Sub-Saharan African countries that train, and invest in, their doctors end up losing billions of dollars as the clinicians leave to work in developed nations, finds new research.
According to the study: The financial cost of doctors emigrating fomr sub-Saharab Africa: human capital analysis by the University of Ottawa published on British Medical Journal’s website, South Africa and Zimbabwe have the greatest economic losses in doctors due to emigration, while Australia, Canada, the UK and the US benefit the most from the recruitment of physicians educated in other countries.
“These findings are concerning,” says principal investigator Edward Mills, professor in the Interdisciplinary School of Health Sciences at the University of Ottawa and Canada Research Chair in Global Health. “Wealthy countries are trying to strengthen the health systems of Africa and are providing essential medicines, but they are benefitting from Africa’s financial loss in training health workers that emigrate to the wealthier settings.”
The authors are now calling for destination countries to invest in training and health systems in the source countries.
“No-one is saying that people should not be permitted to make decisions about where they live or want to succeed in their careers,” says Dr Nathan Ford, a study author from the University of Cape Town. “But how can we make progress in building health systems when local university budgets and school places are depleted by physicians who then go and work in a wealthy nation?”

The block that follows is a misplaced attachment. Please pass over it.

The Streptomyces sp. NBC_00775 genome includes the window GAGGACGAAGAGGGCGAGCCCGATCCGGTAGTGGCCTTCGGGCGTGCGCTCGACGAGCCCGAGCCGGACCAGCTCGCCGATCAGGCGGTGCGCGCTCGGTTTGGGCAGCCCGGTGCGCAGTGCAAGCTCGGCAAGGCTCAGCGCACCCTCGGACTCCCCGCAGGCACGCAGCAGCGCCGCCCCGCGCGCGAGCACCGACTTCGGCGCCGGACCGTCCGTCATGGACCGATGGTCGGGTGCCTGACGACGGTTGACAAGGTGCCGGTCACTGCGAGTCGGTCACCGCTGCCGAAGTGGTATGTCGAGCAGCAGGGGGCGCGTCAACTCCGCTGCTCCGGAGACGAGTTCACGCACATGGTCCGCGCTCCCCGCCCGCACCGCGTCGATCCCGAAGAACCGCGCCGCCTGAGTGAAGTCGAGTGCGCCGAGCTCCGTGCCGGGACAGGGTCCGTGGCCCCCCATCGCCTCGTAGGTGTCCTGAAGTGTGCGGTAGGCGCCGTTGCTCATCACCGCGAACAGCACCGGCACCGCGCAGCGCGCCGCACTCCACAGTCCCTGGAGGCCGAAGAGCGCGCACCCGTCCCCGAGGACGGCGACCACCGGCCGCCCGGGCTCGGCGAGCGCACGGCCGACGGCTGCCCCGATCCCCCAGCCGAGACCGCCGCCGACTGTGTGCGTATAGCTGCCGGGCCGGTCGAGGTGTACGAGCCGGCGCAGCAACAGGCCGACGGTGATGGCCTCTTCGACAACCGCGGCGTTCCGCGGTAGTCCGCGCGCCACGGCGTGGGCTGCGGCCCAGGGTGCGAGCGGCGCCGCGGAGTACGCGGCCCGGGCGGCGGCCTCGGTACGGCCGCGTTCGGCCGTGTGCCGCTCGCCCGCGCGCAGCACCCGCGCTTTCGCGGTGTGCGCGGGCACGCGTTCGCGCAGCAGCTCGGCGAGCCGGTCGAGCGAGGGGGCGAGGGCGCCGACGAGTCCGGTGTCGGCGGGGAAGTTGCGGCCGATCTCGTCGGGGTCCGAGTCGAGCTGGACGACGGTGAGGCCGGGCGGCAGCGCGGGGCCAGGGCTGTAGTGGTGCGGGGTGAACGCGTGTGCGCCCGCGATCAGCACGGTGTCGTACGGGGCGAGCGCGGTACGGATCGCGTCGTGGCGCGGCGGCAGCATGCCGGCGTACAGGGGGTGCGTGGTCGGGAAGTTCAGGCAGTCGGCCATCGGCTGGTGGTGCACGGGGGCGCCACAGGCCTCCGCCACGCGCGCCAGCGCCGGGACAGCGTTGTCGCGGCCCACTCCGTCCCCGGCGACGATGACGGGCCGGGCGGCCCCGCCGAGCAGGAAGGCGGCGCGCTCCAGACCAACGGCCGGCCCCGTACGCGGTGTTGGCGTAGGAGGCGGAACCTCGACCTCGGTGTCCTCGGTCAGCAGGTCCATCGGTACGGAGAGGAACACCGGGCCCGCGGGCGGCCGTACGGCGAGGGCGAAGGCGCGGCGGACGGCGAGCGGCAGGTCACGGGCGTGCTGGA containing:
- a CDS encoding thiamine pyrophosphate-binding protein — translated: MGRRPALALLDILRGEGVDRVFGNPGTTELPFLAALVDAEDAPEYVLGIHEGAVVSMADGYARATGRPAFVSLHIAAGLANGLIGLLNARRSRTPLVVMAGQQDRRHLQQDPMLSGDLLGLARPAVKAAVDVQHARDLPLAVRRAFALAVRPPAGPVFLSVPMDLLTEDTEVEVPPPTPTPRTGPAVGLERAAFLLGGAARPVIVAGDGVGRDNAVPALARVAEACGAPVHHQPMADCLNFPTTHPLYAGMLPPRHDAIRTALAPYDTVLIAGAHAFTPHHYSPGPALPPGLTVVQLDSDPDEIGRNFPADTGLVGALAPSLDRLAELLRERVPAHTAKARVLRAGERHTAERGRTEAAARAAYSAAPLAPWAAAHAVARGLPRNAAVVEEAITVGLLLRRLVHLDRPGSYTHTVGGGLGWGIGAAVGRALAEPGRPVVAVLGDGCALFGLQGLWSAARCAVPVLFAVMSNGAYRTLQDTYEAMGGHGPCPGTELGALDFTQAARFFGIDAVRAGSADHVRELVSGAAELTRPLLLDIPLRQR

The migration of health workers from poor countries contributes to weak health systems in low-income countries and is considered a primary threat to achieving the health-related Millennium Development Goals, says the study.
“While wealthy countries are benefitting from the doctors who choose to move, there is a responsibility to ensure we are not damaging local health systems in Africa,” adds study author Ivy Bourgeault, professor in the Interdisciplinary School of Health Sciences at the University of Ottawa and CIHR Health Canada Research Chair in Human Resources for Health Policy. “Some countries, such as the US, have recognised this and pledged to train 130 000 new health staff in Africa; other countries, such as Canada, are providing much less.”
There is a critical shortage of doctors in sub-Saharan Africa, which has a high prevalence of diseases like HIV/AIDS. Mills and colleagues estimated the monetary cost of educating a doctor through primary, secondary and medical school in nine sub-Saharan countries with significant HIV-prevalence. The research team added the figures together to estimate how much the origin countries paid to train doctors and how much the destination countries saved in employing them.
The results show that governments spend between $21 000 (Uganda) to $59 000 (South Africa) to train doctors. The countries included in the study paid around $2-billion to train their doctors only to see them migrate to richer countries, say the authors. They add that the benefit to the UK was around $2,7-billion and about $846-million USD for the US.